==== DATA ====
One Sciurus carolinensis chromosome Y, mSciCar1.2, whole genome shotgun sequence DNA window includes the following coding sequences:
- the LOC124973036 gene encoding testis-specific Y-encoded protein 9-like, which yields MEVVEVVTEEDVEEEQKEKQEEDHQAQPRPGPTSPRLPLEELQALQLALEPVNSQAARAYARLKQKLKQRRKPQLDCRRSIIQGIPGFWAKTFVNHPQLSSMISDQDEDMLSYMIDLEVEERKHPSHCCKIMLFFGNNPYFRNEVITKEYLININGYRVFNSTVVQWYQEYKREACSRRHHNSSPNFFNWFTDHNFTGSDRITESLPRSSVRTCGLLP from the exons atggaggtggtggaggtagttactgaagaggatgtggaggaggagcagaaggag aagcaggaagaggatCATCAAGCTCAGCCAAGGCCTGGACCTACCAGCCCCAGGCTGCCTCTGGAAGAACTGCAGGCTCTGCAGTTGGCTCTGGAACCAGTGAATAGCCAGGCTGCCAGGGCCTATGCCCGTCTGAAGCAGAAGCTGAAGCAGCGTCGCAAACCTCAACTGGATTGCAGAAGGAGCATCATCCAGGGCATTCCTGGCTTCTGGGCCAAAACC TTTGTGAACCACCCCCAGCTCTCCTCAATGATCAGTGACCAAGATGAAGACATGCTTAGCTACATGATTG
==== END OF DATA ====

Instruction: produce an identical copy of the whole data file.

One Sciurus carolinensis chromosome Y, mSciCar1.2, whole genome shotgun sequence DNA window includes the following coding sequences:
- the LOC124973036 gene encoding testis-specific Y-encoded protein 9-like, which yields MEVVEVVTEEDVEEEQKEKQEEDHQAQPRPGPTSPRLPLEELQALQLALEPVNSQAARAYARLKQKLKQRRKPQLDCRRSIIQGIPGFWAKTFVNHPQLSSMISDQDEDMLSYMIDLEVEERKHPSHCCKIMLFFGNNPYFRNEVITKEYLININGYRVFNSTVVQWYQEYKREACSRRHHNSSPNFFNWFTDHNFTGSDRITESLPRSSVRTCGLLP from the exons atggaggtggtggaggtagttactgaagaggatgtggaggaggagcagaaggag aagcaggaagaggatCATCAAGCTCAGCCAAGGCCTGGACCTACCAGCCCCAGGCTGCCTCTGGAAGAACTGCAGGCTCTGCAGTTGGCTCTGGAACCAGTGAATAGCCAGGCTGCCAGGGCCTATGCCCGTCTGAAGCAGAAGCTGAAGCAGCGTCGCAAACCTCAACTGGATTGCAGAAGGAGCATCATCCAGGGCATTCCTGGCTTCTGGGCCAAAACC TTTGTGAACCACCCCCAGCTCTCCTCAATGATCAGTGACCAAGATGAAGACATGCTTAGCTACATGATTG